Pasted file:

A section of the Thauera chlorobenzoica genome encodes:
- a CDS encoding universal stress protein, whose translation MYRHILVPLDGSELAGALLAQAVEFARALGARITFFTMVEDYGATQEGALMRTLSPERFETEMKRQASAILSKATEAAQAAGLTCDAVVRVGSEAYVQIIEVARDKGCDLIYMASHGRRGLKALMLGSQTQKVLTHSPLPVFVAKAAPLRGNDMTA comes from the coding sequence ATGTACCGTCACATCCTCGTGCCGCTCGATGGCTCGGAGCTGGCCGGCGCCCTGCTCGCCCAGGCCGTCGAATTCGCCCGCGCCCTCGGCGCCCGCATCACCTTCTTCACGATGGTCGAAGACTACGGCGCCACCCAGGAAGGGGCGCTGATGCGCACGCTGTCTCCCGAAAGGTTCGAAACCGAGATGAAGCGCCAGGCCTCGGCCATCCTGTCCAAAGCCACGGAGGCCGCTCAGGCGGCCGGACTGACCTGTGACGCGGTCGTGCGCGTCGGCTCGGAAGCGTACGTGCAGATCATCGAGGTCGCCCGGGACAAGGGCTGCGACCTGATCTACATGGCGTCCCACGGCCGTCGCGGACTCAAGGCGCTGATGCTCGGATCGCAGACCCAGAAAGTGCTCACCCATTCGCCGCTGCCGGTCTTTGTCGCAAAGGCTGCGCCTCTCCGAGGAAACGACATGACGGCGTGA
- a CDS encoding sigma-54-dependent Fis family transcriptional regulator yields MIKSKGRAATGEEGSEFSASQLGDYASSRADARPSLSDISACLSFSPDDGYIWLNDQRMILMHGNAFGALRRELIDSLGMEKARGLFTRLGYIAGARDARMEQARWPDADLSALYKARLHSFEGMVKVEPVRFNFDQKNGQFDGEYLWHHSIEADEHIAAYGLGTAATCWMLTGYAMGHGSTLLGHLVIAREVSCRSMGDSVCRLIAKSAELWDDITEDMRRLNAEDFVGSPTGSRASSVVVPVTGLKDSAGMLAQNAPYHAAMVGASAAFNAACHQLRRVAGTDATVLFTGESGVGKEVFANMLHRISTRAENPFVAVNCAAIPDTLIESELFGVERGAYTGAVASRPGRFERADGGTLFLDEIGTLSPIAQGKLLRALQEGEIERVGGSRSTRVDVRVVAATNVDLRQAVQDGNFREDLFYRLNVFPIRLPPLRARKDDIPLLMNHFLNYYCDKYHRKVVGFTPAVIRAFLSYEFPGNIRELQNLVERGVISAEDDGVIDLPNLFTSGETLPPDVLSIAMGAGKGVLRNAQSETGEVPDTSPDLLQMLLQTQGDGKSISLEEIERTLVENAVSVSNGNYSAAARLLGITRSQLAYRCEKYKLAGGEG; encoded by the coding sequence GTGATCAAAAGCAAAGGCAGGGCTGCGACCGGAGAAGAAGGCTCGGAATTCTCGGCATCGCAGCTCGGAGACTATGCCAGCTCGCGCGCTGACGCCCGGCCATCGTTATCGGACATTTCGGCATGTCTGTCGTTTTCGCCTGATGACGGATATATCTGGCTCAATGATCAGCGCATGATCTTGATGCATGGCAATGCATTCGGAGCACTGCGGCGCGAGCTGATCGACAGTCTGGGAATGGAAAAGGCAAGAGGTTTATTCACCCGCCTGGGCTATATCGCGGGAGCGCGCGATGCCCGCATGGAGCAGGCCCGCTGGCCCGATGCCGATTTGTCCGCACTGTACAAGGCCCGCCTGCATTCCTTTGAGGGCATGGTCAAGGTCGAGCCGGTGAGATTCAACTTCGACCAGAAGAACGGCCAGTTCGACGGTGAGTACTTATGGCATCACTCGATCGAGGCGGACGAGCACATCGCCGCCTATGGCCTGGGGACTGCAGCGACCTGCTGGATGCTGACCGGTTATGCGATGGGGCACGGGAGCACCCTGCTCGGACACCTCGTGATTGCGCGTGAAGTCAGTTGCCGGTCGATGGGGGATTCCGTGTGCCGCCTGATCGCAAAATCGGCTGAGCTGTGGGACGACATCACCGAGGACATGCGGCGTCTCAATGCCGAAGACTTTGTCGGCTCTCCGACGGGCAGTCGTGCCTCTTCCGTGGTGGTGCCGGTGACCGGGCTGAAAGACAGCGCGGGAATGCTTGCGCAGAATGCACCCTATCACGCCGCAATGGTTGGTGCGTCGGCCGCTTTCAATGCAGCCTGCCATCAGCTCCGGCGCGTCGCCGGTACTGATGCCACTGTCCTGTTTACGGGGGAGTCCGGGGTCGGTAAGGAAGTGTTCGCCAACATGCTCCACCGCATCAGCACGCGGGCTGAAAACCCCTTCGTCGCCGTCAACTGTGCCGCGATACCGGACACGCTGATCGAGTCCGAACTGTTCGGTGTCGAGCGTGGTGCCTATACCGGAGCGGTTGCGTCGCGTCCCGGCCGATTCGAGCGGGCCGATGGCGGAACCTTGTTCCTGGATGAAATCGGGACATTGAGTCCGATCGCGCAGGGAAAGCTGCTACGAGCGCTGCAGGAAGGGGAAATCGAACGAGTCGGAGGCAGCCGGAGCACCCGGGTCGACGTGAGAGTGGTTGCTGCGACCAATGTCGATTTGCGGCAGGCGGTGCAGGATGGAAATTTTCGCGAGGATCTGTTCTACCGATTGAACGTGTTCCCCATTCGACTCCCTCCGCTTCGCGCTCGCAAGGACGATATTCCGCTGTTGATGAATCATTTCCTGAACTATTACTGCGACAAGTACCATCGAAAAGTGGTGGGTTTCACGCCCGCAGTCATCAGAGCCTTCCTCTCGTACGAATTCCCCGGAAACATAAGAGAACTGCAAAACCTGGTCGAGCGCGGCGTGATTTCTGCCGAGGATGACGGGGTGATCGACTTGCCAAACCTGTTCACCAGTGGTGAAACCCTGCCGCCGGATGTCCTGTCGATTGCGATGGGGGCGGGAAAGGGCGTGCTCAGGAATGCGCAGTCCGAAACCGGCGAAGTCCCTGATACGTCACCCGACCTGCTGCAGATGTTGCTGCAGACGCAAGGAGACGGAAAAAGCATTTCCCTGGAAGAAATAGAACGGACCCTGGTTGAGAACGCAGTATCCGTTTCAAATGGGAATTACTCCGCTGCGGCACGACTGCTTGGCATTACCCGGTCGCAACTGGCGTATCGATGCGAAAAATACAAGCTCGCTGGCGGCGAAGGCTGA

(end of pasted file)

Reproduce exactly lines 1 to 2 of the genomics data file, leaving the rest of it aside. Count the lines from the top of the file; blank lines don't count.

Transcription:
A section of the Thauera chlorobenzoica genome encodes:
- a CDS encoding universal stress protein, whose translation MYRHILVPLDGSELAGALLAQAVEFARALGARITFFTMVEDYGATQEGALMRTLSPERFETEMKRQASAILSKATEAAQAAGLTCDAVVRVGSEAYVQIIEVARDKGCDLIYMASHGRRGLKALMLGSQTQKVLTHSPLPVFVAKAAPLRGNDMTA comes from the coding sequence ATGTACCGTCACATCCTCGTGCCGCTCGATGGCTCGGAGCTGGCCGGCGCCCTGCTCGCCCAGGCCGTCGAATTCGCCCGCGCCCTCGGCGCCCGCATCACCTTCTTCACGATGGTCGAAGACTACGGCGCCACCCAGGAAGGGGCGCTGATGCGCACGCTGTCTCCCGAAAGGTTCGAAACCGAGATGAAGCGCCAGGCCTCGGCCATCCTGTCCAAAGCCACGGAGGCCGCTCAGGCGGCCGGACTGACCTGTGACGCGGTCGTGCGCGTCGGCTCGGAAGCGTACGTGCAGATCATCGAGGTCGCCCGGGACAAGGGCTGCGACCTGATCTACATGGCGTCCCACGGCCGTCGCGGACTCAAGGCGCTGATGCTCGGATCGCAGACCCAGAAAGTGCTCACCCATTCGCCGCTGCCGGTCTTTGTCGCAAAGGCTGCGCCTCTCCGAGGAAACGACATGACGGCGTGA